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Finding order of an infinite series

  1. Mar 30, 2014 #1
    1. The problem statement, all variables and given/known data

    I have been working on a truncated Fourier series. I have come up with a truncated series for cos (αx) and it matches my book, where in this case I'm letting x=π, and then I have shown as the book asks,

    Truncated series = [itex]F_{N}(π)[/itex] = cos (απ) + [itex]\frac{2α}{π} \sin{(απ)}[/itex][itex]\sum\limits_{k=N+1}^\infty[/itex][itex]\frac{1}{k^2 - α^2}[/itex]

    I am then asked to show that this approximates to almost the same thing:

    [itex]F_{N}(π)[/itex] = cos (απ) + [itex]\frac{2α}{Nπ} \sin{(απ)}[/itex]

    So I thought no worries, looks like I need to take that infinite sum there and simply show that it is of order 1/N.

    2. Relevant equations



    3. The attempt at a solution


    The only way I know how to try that is to pretend the sum is actually an integral,

    [itex] \int \limits_{N+1}^\infty[/itex][itex]dk \frac{1}{k^2 - α^2}[/itex], and I wound up with something like:

    [itex] \frac{\frac{αk}{α^2 - k^2} + arctan \frac{k}{α} }{2α^3}[/itex]

    as the solution to the integral, with limits of k=infinity and k=N+1 in there for the definite integral (I can't figure out how to show that - I was lucky to manage what I have.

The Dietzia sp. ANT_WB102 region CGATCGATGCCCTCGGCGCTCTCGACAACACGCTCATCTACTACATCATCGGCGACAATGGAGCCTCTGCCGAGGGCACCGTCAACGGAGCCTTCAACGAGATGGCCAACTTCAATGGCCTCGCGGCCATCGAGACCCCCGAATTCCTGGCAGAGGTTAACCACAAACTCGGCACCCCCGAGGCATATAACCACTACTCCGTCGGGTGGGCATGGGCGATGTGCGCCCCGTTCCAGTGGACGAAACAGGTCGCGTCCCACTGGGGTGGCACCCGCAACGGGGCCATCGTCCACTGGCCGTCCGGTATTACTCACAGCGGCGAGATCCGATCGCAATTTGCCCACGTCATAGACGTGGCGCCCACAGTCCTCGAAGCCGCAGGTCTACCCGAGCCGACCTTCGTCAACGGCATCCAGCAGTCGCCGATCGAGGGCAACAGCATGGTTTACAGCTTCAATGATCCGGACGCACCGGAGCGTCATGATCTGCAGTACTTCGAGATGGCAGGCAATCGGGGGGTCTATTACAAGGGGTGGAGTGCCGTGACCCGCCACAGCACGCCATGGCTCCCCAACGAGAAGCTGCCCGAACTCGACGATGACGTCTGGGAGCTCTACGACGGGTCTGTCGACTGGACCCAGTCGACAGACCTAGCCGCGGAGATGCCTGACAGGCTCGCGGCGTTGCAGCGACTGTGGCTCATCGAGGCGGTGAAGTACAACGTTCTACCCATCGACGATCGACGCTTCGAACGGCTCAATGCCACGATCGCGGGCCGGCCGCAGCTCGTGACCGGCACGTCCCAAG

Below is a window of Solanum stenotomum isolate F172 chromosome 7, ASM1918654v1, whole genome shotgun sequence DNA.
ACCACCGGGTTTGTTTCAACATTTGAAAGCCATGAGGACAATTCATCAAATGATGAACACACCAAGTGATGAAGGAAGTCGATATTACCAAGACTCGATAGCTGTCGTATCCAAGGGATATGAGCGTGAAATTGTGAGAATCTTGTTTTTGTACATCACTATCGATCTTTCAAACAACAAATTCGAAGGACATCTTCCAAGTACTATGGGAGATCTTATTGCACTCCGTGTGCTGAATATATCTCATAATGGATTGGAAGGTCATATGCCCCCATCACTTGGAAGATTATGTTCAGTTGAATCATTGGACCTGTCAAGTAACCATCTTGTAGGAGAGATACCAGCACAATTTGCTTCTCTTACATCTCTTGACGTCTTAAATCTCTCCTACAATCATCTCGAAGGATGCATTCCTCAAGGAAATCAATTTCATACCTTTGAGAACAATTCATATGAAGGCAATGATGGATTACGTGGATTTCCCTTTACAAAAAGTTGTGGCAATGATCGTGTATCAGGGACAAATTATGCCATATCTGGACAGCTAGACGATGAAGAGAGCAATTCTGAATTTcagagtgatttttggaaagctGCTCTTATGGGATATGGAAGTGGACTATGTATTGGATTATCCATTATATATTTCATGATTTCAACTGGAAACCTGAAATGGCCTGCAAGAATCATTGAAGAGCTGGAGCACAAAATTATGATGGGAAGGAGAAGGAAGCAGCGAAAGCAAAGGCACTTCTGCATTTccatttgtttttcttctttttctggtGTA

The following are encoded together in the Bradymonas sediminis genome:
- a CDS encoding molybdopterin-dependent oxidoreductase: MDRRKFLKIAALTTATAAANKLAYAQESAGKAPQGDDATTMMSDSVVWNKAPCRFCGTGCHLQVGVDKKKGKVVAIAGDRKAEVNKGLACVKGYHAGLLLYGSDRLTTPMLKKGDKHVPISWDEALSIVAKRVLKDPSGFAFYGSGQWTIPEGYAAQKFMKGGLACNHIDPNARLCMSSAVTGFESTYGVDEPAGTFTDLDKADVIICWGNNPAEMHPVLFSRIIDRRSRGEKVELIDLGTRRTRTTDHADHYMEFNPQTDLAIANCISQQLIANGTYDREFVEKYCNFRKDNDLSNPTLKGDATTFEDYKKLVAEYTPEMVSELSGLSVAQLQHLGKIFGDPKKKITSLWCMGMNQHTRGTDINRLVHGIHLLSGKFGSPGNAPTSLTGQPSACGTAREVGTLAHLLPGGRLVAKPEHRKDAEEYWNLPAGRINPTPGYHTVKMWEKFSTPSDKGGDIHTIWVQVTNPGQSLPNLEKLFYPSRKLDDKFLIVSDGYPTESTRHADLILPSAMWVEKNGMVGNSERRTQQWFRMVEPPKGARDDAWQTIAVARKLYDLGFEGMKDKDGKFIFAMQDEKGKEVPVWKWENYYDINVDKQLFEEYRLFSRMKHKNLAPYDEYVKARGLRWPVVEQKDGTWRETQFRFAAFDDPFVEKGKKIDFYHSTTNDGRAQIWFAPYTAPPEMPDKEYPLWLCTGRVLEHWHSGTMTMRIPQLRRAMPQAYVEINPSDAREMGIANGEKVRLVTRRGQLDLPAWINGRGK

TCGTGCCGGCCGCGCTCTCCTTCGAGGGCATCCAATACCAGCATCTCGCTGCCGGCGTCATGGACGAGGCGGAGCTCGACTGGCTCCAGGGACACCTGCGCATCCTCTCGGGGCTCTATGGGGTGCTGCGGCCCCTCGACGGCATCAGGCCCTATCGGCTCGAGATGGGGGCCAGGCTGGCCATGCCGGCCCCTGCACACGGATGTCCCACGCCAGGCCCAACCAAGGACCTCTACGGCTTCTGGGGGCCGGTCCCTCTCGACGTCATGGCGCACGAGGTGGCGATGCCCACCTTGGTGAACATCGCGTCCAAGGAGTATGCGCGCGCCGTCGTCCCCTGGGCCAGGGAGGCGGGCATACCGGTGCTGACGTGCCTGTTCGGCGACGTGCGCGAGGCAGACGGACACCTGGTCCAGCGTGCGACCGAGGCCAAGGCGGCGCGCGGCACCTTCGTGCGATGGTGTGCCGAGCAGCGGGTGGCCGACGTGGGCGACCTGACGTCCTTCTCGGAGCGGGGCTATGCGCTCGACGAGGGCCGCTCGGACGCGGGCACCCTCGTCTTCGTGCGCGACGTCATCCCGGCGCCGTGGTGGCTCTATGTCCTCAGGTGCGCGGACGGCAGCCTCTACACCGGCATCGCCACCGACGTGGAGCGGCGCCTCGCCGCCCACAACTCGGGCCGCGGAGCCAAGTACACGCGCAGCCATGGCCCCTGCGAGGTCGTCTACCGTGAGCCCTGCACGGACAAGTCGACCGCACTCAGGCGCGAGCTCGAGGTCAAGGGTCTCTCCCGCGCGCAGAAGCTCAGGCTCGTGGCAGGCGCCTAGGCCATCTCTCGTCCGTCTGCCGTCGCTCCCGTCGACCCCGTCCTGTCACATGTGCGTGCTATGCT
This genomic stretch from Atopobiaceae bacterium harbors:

Anyway, having done that, it really doesn't look like it's of order 1/N to me. Am I heading the right way with this, or is there some other way to establish that it's of order 1/N?

    This is the very last step in the question and I get the idea it's meant to be, if not trivial, at least quite an easy part.
     
    Last edited: Mar 30, 2014
  2. jcsd
  3. Mar 31, 2014 #2

    Mark44

    Staff: Mentor

    I don't know if your result is correct. An easier way to do the integration is to decompose the integrand using partial fractions.

    ##\frac{1}{k^2 - α^2} = \frac{A}{k - α} + \frac{B}{k + α}##
    Solve the equation above for A and B and then integrate.
     
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